From being a confidant on their respective floors to putting on various educational and interactive programs, the Resident Assistants of Seattle University are dedicated to fulfilling their responsibilities and building community. However, since the start of the 2015-2016 school year, many have felt that concerns about the heavy toll of their work have been ignored.
The pressure and frustration of not being heard built throughout this past fall quarter resulting in a coalition of more than thirty RAs coming together.
The group of RAs composed a letter that explained why they feel the Department of Housing and Residence Life has exploited them. The letter also detailed a list of demands the RAs expected from current and future professional staff, with attached personal testimonies on accounts of mistreatment they had experienced.
“Resident Directors need to be able to provide sincere gesture for support, acting by their own volition to create a safe and open space for their RAs,” and “Resident Directors must understand professionalism and be able to fulfill the specific administrative requirements of this position” were included in the list of demands.
On Friday, Dec. 11, a large group of those involved with the letter and those who wanted to stand in solidarity filed into Director of Housing and Residence Life Kathleen Baker’s office, and read the letter aloud.
“When [the RAs] were done reading I think my first response was ‘I don’t disagree with anything you just said’,” said Baker. “I think we’re in a good place to start working on these issues together.”
Among the various grievances disclosed in the letter, one of the most important matters raised was the lack of support felt by the RAs from HRL. The felt their voices were invalidated, and many chose to remain anonymous for fear of retaliation from their supervisors and their belief that there is no safe space for open and honest communication.
Additionally the RAs felt a great amount of dissatisfaction with the lack of social justice programming they were permitted to establish. Several students said they have experienced institutional marginalization, and insisted that more training toward racial and social justice knowledge was necessary for all professional staff members.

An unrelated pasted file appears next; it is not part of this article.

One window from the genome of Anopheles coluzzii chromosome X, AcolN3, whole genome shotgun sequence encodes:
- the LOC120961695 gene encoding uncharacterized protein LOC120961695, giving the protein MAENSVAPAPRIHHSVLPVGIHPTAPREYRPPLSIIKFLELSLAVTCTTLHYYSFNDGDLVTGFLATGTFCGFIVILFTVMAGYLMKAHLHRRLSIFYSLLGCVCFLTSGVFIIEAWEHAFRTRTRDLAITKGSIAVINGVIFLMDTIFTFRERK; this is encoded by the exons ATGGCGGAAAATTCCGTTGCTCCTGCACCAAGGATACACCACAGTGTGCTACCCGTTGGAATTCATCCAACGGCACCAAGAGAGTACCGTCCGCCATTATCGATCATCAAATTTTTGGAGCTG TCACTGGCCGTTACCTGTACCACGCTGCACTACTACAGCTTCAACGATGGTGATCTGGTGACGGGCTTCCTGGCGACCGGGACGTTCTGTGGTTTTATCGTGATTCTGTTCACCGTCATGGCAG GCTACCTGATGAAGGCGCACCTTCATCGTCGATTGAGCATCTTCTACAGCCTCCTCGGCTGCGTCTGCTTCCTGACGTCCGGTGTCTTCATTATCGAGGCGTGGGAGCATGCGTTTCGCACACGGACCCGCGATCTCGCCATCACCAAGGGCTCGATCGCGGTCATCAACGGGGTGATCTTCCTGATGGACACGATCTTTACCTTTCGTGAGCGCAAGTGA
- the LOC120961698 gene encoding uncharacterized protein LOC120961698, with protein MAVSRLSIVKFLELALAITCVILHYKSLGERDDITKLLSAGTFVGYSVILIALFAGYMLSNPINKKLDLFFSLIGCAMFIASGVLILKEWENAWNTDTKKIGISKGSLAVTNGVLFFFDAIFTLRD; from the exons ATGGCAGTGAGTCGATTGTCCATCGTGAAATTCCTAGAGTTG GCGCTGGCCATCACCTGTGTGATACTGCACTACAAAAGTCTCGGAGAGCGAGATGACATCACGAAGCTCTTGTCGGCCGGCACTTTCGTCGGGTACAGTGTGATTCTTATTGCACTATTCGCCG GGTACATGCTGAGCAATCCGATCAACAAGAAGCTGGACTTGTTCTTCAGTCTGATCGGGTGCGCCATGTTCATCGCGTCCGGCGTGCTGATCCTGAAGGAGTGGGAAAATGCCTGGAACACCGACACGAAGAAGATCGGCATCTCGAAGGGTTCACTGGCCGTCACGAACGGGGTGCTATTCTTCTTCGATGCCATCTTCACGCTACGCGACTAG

The lack of diversity among the current professional staff also added to discomfort for the diverse group of individuals that make up the RA team.
“We’re supposed to be at a school that pushes us to do more and be more, but if we can’t even pursue that ‘more’ for our residents, what’s the point?” said an RA who wishes to remain anonymous. “Why are we even given this title and these responsibilities if we can’t fulfill one of the most important parts of our jobs?”
While the department is still in a period of transition and is currently seeking to fill the vacancies in the resident director positions, steps have already been taken to address the concerns raised within the letter.
Together with Vice President and Associate Vice President of Student Development Michele Murray and Alvin Sturdivant, Baker and the rest of the Lead team have been taking new, directive approaches to mending the problems they see within the department.
“This is not an insurmountable series of concerns,” Murray said . “I think the issues the RAs have raised are good issues and with some dedication and hard work we can work to achieve very positive results for residents and resident assistants alike.”
According to Baker, the recruitment for the new resident directors consists of outstanding candidates with great strengths in diversity and social justice training. Opportunities for leadership development are currently being pursued as well, with help from Czarina Ramsay, the director of the Office of Multicultural Affairs, as well as Rich Okamoto, the director of Disabilities Services, to best appeal to the needs of the RAs and professional staff.
Baker was unable to comment on any resolution toward personnel issues due to confidentiality restrictions.
“I’m a little bit aware of what’s been going on with the RAs and Housing,” said sophomore Bellarmine Hall resident Mari Onoye. “It hasn’t really affected the community on our floor or anything, you just hear about what’s going on.”
With future imperatives of a new staff-time curriculum, in which a training activity will be demonstrated at the housing staff meeting to then be repeated at the RA staff meeting, these new directives are intended to bring the department closer together.
Future meetings with Baker, Murray and Sturdivant with the RAs and housing staff will take place within the next two weeks.
“My hope is we can turn this around and make it a positive,” Baker said. “[I want to] have people look back on it as a great opportunity for us to grow and change and learn from everything.”
Vikki can be reached at [email protected]